The Rise Of Giant Consumer Startups That Said No To Investor Money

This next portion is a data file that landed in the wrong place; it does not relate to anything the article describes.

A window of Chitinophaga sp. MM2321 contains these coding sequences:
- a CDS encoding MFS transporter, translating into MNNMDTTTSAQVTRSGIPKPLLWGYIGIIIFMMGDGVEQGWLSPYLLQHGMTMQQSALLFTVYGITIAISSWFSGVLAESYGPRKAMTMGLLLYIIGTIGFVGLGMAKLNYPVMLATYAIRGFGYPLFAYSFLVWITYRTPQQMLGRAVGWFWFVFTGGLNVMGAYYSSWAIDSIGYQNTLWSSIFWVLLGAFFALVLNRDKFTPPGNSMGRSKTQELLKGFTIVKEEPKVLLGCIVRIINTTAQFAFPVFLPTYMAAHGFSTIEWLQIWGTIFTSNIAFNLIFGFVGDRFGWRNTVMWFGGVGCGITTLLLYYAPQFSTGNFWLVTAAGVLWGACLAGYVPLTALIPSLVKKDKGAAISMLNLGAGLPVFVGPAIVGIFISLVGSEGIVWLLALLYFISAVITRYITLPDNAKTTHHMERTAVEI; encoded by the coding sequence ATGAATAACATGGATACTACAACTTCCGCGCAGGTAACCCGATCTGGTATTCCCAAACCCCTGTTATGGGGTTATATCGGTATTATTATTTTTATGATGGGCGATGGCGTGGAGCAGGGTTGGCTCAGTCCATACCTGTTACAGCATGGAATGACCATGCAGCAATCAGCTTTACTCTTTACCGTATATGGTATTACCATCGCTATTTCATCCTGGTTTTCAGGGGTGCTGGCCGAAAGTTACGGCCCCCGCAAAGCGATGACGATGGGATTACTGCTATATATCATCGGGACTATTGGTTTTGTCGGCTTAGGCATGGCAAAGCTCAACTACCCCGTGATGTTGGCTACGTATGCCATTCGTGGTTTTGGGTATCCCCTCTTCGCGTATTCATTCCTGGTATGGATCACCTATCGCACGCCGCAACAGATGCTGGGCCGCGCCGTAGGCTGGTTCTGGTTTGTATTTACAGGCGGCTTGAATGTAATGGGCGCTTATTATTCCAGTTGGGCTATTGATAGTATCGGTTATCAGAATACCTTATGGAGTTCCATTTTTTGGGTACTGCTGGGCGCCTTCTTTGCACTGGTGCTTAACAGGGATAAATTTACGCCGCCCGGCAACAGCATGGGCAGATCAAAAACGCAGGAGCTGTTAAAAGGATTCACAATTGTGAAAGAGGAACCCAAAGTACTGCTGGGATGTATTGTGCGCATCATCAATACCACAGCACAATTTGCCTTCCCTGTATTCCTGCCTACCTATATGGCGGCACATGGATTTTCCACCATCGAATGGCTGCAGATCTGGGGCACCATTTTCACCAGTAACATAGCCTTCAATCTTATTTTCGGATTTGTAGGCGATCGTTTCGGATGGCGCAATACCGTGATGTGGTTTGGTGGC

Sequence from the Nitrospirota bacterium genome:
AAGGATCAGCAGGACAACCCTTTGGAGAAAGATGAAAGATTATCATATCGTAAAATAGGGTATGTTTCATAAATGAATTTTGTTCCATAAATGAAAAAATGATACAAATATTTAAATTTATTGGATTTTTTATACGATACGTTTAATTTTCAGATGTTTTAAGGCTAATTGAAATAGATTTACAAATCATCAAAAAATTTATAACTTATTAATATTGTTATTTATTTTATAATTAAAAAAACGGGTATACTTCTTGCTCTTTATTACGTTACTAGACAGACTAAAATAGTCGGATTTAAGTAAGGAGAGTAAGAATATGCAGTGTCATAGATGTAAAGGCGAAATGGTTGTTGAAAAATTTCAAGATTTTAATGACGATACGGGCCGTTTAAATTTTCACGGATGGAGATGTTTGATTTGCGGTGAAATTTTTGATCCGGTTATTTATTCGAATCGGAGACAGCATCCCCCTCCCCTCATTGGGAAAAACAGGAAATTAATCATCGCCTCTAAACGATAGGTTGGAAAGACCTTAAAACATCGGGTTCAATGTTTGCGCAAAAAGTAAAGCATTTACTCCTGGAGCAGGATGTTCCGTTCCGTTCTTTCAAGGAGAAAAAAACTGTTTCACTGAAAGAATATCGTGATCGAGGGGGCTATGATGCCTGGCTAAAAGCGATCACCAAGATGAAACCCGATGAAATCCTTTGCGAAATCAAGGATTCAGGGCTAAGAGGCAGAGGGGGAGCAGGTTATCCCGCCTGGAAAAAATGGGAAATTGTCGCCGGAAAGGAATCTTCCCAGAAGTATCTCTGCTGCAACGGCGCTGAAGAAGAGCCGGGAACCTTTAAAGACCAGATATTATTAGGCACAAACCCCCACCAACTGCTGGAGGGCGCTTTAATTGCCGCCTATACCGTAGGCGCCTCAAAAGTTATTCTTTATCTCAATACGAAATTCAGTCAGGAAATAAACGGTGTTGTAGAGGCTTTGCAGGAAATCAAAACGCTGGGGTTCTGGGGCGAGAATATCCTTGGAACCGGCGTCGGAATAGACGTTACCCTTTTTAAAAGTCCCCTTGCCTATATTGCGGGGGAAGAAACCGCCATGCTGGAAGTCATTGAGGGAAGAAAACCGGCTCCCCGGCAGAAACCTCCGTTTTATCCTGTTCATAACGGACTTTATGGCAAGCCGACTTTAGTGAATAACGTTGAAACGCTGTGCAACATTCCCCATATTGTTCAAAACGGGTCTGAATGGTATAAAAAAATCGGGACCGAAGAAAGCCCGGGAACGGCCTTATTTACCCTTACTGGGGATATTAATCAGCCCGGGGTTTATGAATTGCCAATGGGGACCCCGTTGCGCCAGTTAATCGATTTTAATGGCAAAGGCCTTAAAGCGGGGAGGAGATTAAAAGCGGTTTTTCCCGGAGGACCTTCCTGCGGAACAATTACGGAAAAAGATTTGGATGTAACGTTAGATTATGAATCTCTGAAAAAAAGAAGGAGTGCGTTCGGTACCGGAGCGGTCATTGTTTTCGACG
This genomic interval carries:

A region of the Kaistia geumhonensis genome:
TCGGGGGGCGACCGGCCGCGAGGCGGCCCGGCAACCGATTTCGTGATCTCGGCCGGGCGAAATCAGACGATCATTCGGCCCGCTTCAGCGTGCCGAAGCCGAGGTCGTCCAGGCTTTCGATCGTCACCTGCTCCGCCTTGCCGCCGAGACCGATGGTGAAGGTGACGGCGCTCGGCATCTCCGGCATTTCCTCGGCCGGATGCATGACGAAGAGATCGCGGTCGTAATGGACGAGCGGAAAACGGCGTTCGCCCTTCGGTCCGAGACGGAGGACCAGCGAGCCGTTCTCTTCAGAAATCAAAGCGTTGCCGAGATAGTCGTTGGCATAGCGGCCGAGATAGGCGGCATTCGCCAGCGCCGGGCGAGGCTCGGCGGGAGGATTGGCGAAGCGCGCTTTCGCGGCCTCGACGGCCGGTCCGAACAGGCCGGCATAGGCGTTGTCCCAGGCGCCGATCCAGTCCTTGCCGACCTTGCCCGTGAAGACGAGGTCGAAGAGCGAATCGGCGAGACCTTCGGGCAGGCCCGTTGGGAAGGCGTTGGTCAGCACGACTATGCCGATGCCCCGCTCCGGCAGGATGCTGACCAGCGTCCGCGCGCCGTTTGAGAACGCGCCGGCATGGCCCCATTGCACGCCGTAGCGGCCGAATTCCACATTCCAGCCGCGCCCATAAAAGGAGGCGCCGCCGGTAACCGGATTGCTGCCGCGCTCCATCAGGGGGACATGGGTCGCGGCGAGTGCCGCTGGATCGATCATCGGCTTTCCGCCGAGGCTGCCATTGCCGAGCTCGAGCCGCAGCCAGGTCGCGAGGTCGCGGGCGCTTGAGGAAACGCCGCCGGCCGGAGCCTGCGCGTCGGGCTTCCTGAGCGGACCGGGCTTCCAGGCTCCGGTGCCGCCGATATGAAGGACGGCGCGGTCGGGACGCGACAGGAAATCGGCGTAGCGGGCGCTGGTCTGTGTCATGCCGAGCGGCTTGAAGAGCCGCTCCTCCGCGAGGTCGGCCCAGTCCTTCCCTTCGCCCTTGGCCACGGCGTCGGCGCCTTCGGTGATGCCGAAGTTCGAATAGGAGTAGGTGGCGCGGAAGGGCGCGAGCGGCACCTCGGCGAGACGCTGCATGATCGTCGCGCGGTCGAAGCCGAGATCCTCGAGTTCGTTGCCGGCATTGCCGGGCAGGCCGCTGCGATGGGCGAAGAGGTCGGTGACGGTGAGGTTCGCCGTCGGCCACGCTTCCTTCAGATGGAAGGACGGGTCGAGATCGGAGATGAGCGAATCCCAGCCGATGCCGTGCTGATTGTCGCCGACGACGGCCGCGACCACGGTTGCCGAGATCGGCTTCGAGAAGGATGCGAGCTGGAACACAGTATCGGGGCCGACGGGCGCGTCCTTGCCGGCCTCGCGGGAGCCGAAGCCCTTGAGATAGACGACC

When Moiz Ali launched his startup Native, the maker of a natural deodorant brand, he couldn’t help but be self-conscious when mingling with other Bay Area entrepreneurs. “In Silicon Valley, it’s often embarrassing when you haven’t raised money,” Ali told Recode recently. “When I’d go to parties or dinners, entrepreneurs would talk about how many employees they had. But for me, it was just me.” Native eventually secured $550,000 from professional and individual investors, a relative pittance in the startup world where $100 million funding rounds and billion dollar valuations are discussed in a way that could sound like the norm. For Ali, the limited funds meant cautious spending on marketing, a staff size that never rose above 10 and, even rarer, the need to turn a profit on each sale. In the earliest days, Ali and his small team also followed up with every disappointed customer — an education that eventually led to what’s called “product-market fit,” or the creation of a good that a large number of people in a certain market want. Read more at Recode.